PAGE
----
Politics and International Relations

Sam Brenner
Sam Brenner

Sam Brenner ’13

Senior Ocean Procurement Associate at Flexport

Our new Alumni Spotlight is a series that shares the stories, successes, and student memories of our talented and inspirational alumni. This month we had the pleasure to hear from the Class of 2013, Sam Brenner, Senior Ocean Procurement Associate at Flexport.

Major(s) at Ursinus:

International Relations

What do you currently do?

I’m a data product manager at a company called Flexport. Flexport is a technology company in the international logistics space that helps companies transport their products and materials between countries. Flexport also helps deliver aid in humanitarian operations and is currently helping to deliver relief aid to the millions of refugees displaced by the conflict in Ukraine. My job is to help build digital tools to guide strategic procurement and pricing decisions in the ocean freight market.

Prior to Flexport, I spent 5 years in the Marine Corps serving as an infantry officer. While in the Marine Corps, I served in the staff-group of a four-star general at the Pentagon, led an infantry platoon on deployment to South East Asia, and commanded a training company at the Marine Corps School of Infantry.

What is the most rewarding part of your job?

Working at Flexport gives me the opportunity to solve complex problems with huge impact. Using software and Design Thinking we can dramatically improve the way goods flow through supply chains. The economic and environmental implications are just massive: roughly 90% of everything that is bought in the United States was imported at one stage or another. Also, 30% of all carbon emissions in the US come from transportation. The pandemic has definitely made things more difficult but it’s incredibly rewarding to be working on solutions for such difficult and urgent issues.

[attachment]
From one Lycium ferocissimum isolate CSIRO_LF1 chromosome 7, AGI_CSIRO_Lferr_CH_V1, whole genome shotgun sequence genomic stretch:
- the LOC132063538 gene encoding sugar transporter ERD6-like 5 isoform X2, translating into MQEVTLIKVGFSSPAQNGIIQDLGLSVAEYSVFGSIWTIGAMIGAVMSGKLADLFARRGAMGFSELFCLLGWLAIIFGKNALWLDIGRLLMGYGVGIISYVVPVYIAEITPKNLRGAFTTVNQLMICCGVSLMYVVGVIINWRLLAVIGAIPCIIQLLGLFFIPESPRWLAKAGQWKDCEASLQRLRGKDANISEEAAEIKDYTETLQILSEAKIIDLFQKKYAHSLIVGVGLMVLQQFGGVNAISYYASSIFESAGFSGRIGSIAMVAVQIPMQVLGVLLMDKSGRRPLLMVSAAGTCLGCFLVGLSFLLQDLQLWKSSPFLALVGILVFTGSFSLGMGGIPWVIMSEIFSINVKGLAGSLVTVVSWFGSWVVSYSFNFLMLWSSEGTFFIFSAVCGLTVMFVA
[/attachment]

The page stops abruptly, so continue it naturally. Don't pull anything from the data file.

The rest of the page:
How do you see the connection between the time you spent as a IR major and what you’ve been able to do since?

I didn’t plan it this way, but both the Marine Corps and Flexport have given me a front row seat to watch the real-world implications of international relations. While working at the Pentagon, I worked on official correspondence with foreign military leaders and diplomats. I learned how integral military strength is to our foreign policy. I also saw this play out while participating in bi-lateral training exercises with our military allies abroad. During a particularly tense period of relations with North Korea, I was actually on an aircraft carrier several miles off the Korean coastline acting as a deterrent force. International Relations can take you to some interesting places!

When I started at Flexport, President Trump was initiating a trade war with China. It was fascinating to see how tariffs and trade negotiations can impact international trade flows in real-time. It was also interesting to see the second and third-order impacts of events like Brexit and the international responses to the pandemic. Many people don’t know this, but the United Nations also plays a big role in international trade with the International Maritime Organization (IMO). The IMO helps regulate the ocean freight industry which operates largely outside of the jurisdiction of national governments. There are many valid reasons for people to criticize the UN, but I think the IMO is a great example of both the importance and potential for international governing bodies.

What advice do you have for students currently majoring in, or considering to major in Politics or IR?

If you are passionate about International Relations, get some real-world experience working at a large government agency or NGO; it doesn’t have to be the State Department. So much of policy is actually the unintended result of bureaucratic process. To be effective, you need to know how these institutions work in the real world. The future of humanity depends on these institutions working! When I worked at the Pentagon, the people I met with the most interesting and impactful careers always had lots of experience “in the field.” That could be as a military attache, a humanitarian NGO, or working on Capitol Hill. It was their experiences, not their Fukuyama or Weber critiques that led them to action. These were also the people with the best stories!

What is one of your favorite memories, classes, professors, or activities while attending Ursinus College as a student?

My favorite memory is of making new friends in those first few weeks of Freshman year in BPS. One of those friends ended up becoming my amazing and inspiring wife, Ryan. We were so lucky to have many other Ursinus friends help us celebrate at our wedding last October. I’ll always remember the fun times we had on campus together and I look forward to many more Ursinus reunions in the years to come. Go Bears!